Harris Anticipates Tough Battle

The Alabama defense of 3-4, meaning three defensive linemen and four linebackers, appears to be more a basic philosophy than a base defense. Last year the Crimson Tide appeared to be in that 3-4 no more than perhaps 20 per cent of the time.



The 3-4 may be more in vogue this week. Alabama hosts Penn State at 6 p.m. CDT in Bryant Denny Stadium Saturday. A capacity crowd of 101,821 will be on hand for the battle of No. 1 Bama under Nick Saban against the Nittany Lions of Joe Paterno, ranked 14th in the Coaches Poll and 18th by the Associated Press. ESPN will televise the game and ESPN Gameday will be on site.

More often than not, Alabama's defense adjusts to the opposing offense, and in recent years that has meant usually being in either a nickel (five defensive backs) or dime (six defensive backs, or five defensive backs and a linebacker in pass coverage), with a lineman and/or linebacker dropped out of the alignment.

But several things indicate the need for the 3-4 for the Crimson Tide this week.

Penn State has a strong, physical football team, a team which traditionally wants to flex its muscle and challenge the opponent head up. The Lions also have a true freshman at quarterback and an All-America candidate at tailback, two factors which might make Penn State favor the running game.

Jerrell Harris, a 6-3, 231-pound weakside linebacker from Gadsden, got the first start of his career last week in Bama's 48-3 win over San Jose State. The junior was in on four tackles. He's looking forward to playing Penn State.

"It's going to be a tough football game," he said. "That's what you come here for. Smash mouth football.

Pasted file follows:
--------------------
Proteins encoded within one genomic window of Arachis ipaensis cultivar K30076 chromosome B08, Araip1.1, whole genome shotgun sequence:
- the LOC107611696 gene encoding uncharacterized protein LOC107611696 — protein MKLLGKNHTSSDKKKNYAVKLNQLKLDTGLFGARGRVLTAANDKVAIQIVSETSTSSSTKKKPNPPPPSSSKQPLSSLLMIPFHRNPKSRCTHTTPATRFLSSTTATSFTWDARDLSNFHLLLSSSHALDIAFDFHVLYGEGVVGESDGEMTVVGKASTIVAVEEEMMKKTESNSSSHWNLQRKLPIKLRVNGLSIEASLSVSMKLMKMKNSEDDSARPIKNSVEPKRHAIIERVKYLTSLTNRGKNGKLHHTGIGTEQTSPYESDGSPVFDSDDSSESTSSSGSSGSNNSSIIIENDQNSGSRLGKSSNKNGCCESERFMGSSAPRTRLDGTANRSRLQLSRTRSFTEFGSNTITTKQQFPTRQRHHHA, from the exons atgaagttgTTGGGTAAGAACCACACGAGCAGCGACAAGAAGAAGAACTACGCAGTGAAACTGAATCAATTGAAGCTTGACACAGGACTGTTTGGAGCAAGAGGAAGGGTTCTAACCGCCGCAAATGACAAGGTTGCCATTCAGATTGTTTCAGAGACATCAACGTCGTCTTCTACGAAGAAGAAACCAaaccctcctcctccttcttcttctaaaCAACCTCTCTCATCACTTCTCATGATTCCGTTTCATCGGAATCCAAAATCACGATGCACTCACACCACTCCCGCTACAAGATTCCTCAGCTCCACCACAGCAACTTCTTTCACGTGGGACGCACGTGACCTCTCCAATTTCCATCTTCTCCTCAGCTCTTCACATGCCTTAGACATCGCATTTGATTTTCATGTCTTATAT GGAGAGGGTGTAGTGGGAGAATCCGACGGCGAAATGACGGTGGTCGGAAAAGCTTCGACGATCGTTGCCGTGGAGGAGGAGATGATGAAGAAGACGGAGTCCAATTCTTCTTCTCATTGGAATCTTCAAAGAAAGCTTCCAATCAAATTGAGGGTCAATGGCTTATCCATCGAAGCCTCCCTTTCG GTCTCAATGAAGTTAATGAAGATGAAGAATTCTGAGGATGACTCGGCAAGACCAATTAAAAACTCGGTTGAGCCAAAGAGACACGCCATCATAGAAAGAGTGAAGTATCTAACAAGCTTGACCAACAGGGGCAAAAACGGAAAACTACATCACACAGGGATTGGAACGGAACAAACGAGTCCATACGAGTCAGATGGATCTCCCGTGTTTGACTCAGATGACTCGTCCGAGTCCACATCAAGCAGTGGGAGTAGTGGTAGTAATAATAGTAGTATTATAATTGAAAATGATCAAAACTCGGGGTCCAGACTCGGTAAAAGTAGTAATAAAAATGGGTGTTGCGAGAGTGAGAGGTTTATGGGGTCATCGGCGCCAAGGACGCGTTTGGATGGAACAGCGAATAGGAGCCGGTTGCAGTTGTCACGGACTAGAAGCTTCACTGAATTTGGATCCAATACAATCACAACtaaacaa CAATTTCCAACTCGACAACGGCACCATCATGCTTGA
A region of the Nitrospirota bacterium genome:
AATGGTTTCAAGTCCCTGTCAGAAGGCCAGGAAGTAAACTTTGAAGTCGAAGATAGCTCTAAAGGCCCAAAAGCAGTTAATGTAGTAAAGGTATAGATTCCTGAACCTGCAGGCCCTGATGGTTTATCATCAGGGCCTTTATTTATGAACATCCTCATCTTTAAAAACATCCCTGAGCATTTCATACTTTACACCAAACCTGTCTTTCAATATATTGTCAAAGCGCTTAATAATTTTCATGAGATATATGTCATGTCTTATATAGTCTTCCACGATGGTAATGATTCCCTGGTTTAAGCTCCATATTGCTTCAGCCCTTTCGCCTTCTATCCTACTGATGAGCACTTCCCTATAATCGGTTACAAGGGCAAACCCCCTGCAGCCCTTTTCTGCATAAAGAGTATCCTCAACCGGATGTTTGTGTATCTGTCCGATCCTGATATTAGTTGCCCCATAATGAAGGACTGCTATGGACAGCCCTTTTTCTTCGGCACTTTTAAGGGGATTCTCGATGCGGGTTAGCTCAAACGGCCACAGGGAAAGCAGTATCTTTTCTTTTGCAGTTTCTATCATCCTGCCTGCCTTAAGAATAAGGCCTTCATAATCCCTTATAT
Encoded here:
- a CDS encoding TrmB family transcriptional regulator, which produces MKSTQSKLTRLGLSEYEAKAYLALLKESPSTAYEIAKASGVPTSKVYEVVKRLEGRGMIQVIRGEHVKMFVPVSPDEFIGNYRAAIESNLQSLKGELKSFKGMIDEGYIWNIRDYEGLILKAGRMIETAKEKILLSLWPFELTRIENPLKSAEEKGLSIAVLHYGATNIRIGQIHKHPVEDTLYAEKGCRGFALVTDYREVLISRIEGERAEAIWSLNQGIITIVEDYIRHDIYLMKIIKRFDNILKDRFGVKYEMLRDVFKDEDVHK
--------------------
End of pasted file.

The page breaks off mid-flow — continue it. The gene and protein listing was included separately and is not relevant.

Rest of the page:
"They don't do anything fancy," Harris said. "They are the kind of team that is going to show you what they do, and do what they show. They are going to come right at you to see if you can stop them. If you can't stop them, they're going to run it down your throat."

Harris is impressed with Penn State tailback Evan Royster, a 6-1, 218-pound senior. Royster, a Doak Walker candidate, has a dozen 100-yard rushing games in his career. (Alabama has not given up a 100-yard gain to an opposing running back in the past 35 games, which leads the nation.) Royster is on track to break the all-time Penn State rushing record of Curt Warner.

Harris described Royster as "a pretty good back; athletic," and added that Royster has a different technique than Tide backs Mark Ingram and Trent Richardson, "maybe a little shiftier than Mark and Trent."

Although Penn State quarterback Robert Bolden is a true freshman, preparing to make his second career start this year, Harris thinks Bolden "looks a little more athletic" than what was seen in the Lions' season opening win against Youngstown State. "We're working on different things in case he gives us different looks," Harris added.

Although Alabama coaches have not stressed the tradition of Penn State or the rivalry with Alabama (which is being resumed after a 20-year hiatus), Harris said, "It's a big game. You're going to remember this for the rest of your life. You're always going to remember when you played Penn State."

He said he knows it was a big game for Alabama when the teams met on a more regular basis.

He said when he hears "Penn State" he thinks "Linebacker U."

"They are known for having good linebackers," Harris said, "so this will be a good challenge to play against them."

It was suggested that Alabama has had good linebackers, too.

"Yeah," Harris said. "We're trying to make this the next ‘Linebacker U.'"

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